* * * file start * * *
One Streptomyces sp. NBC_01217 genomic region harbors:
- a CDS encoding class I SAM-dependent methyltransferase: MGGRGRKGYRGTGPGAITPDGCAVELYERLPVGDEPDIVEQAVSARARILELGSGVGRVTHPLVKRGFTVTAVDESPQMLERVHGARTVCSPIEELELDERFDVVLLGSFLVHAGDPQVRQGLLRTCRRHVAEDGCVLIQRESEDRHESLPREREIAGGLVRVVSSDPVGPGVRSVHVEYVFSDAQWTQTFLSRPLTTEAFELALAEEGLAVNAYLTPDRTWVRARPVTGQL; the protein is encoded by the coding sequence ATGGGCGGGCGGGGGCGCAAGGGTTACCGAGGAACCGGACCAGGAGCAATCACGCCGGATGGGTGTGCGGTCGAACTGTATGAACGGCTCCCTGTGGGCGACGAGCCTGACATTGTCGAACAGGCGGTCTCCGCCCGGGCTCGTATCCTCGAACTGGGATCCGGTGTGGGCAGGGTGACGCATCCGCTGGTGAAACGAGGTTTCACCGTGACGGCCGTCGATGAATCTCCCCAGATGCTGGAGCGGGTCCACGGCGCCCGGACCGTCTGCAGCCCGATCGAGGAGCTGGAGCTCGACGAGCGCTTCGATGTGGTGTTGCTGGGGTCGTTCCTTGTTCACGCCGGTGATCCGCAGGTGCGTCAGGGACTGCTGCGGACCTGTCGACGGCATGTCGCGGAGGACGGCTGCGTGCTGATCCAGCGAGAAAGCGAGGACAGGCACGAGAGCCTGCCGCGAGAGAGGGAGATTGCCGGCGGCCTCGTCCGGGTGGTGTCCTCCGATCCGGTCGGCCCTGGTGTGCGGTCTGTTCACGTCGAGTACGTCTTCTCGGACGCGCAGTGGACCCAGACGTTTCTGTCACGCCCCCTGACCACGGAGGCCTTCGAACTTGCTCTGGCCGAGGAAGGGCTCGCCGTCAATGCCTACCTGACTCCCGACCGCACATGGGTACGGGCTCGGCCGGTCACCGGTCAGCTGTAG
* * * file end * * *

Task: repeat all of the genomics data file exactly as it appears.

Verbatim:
One Streptomyces sp. NBC_01217 genomic region harbors:
- a CDS encoding class I SAM-dependent methyltransferase: MGGRGRKGYRGTGPGAITPDGCAVELYERLPVGDEPDIVEQAVSARARILELGSGVGRVTHPLVKRGFTVTAVDESPQMLERVHGARTVCSPIEELELDERFDVVLLGSFLVHAGDPQVRQGLLRTCRRHVAEDGCVLIQRESEDRHESLPREREIAGGLVRVVSSDPVGPGVRSVHVEYVFSDAQWTQTFLSRPLTTEAFELALAEEGLAVNAYLTPDRTWVRARPVTGQL; the protein is encoded by the coding sequence ATGGGCGGGCGGGGGCGCAAGGGTTACCGAGGAACCGGACCAGGAGCAATCACGCCGGATGGGTGTGCGGTCGAACTGTATGAACGGCTCCCTGTGGGCGACGAGCCTGACATTGTCGAACAGGCGGTCTCCGCCCGGGCTCGTATCCTCGAACTGGGATCCGGTGTGGGCAGGGTGACGCATCCGCTGGTGAAACGAGGTTTCACCGTGACGGCCGTCGATGAATCTCCCCAGATGCTGGAGCGGGTCCACGGCGCCCGGACCGTCTGCAGCCCGATCGAGGAGCTGGAGCTCGACGAGCGCTTCGATGTGGTGTTGCTGGGGTCGTTCCTTGTTCACGCCGGTGATCCGCAGGTGCGTCAGGGACTGCTGCGGACCTGTCGACGGCATGTCGCGGAGGACGGCTGCGTGCTGATCCAGCGAGAAAGCGAGGACAGGCACGAGAGCCTGCCGCGAGAGAGGGAGATTGCCGGCGGCCTCGTCCGGGTGGTGTCCTCCGATCCGGTCGGCCCTGGTGTGCGGTCTGTTCACGTCGAGTACGTCTTCTCGGACGCGCAGTGGACCCAGACGTTTCTGTCACGCCCCCTGACCACGGAGGCCTTCGAACTTGCTCTGGCCGAGGAAGGGCTCGCCGTCAATGCCTACCTGACTCCCGACCGCACATGGGTACGGGCTCGGCCGGTCACCGGTCAGCTGTAG